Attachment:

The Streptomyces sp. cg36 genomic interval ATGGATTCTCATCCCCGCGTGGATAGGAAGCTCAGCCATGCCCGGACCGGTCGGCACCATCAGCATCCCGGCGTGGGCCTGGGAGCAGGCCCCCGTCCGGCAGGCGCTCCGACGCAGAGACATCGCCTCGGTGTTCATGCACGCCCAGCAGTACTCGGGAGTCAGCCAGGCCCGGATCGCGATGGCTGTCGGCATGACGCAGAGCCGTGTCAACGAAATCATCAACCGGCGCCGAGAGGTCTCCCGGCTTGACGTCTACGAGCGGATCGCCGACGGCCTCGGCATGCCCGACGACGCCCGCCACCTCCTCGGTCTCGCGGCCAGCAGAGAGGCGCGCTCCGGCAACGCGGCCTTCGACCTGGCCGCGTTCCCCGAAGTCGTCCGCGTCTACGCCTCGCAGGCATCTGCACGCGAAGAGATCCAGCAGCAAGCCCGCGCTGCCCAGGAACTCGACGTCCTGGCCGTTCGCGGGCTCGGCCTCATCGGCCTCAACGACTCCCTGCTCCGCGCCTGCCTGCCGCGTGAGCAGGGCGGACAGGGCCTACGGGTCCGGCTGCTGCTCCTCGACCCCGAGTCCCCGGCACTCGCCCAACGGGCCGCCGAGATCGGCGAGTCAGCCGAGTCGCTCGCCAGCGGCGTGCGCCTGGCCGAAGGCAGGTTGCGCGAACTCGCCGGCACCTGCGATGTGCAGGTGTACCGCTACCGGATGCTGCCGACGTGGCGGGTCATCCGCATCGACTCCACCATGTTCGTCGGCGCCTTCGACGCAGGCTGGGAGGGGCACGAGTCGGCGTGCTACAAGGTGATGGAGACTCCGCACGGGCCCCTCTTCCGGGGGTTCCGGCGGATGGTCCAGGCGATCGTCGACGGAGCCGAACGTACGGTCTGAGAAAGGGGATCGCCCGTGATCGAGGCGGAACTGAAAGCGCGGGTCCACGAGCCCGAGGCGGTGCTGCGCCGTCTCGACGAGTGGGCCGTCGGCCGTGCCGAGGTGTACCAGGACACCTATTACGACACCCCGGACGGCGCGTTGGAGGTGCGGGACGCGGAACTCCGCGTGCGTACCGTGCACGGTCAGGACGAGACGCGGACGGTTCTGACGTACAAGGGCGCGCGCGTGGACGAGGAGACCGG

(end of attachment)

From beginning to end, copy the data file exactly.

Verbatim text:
The Streptomyces sp. cg36 genomic interval ATGGATTCTCATCCCCGCGTGGATAGGAAGCTCAGCCATGCCCGGACCGGTCGGCACCATCAGCATCCCGGCGTGGGCCTGGGAGCAGGCCCCCGTCCGGCAGGCGCTCCGACGCAGAGACATCGCCTCGGTGTTCATGCACGCCCAGCAGTACTCGGGAGTCAGCCAGGCCCGGATCGCGATGGCTGTCGGCATGACGCAGAGCCGTGTCAACGAAATCATCAACCGGCGCCGAGAGGTCTCCCGGCTTGACGTCTACGAGCGGATCGCCGACGGCCTCGGCATGCCCGACGACGCCCGCCACCTCCTCGGTCTCGCGGCCAGCAGAGAGGCGCGCTCCGGCAACGCGGCCTTCGACCTGGCCGCGTTCCCCGAAGTCGTCCGCGTCTACGCCTCGCAGGCATCTGCACGCGAAGAGATCCAGCAGCAAGCCCGCGCTGCCCAGGAACTCGACGTCCTGGCCGTTCGCGGGCTCGGCCTCATCGGCCTCAACGACTCCCTGCTCCGCGCCTGCCTGCCGCGTGAGCAGGGCGGACAGGGCCTACGGGTCCGGCTGCTGCTCCTCGACCCCGAGTCCCCGGCACTCGCCCAACGGGCCGCCGAGATCGGCGAGTCAGCCGAGTCGCTCGCCAGCGGCGTGCGCCTGGCCGAAGGCAGGTTGCGCGAACTCGCCGGCACCTGCGATGTGCAGGTGTACCGCTACCGGATGCTGCCGACGTGGCGGGTCATCCGCATCGACTCCACCATGTTCGTCGGCGCCTTCGACGCAGGCTGGGAGGGGCACGAGTCGGCGTGCTACAAGGTGATGGAGACTCCGCACGGGCCCCTCTTCCGGGGGTTCCGGCGGATGGTCCAGGCGATCGTCGACGGAGCCGAACGTACGGTCTGAGAAAGGGGATCGCCCGTGATCGAGGCGGAACTGAAAGCGCGGGTCCACGAGCCCGAGGCGGTGCTGCGCCGTCTCGACGAGTGGGCCGTCGGCCGTGCCGAGGTGTACCAGGACACCTATTACGACACCCCGGACGGCGCGTTGGAGGTGCGGGACGCGGAACTCCGCGTGCGTACCGTGCACGGTCAGGACGAGACGCGGACGGTTCTGACGTACAAGGGCGCGCGCGTGGACGAGGAGACCGG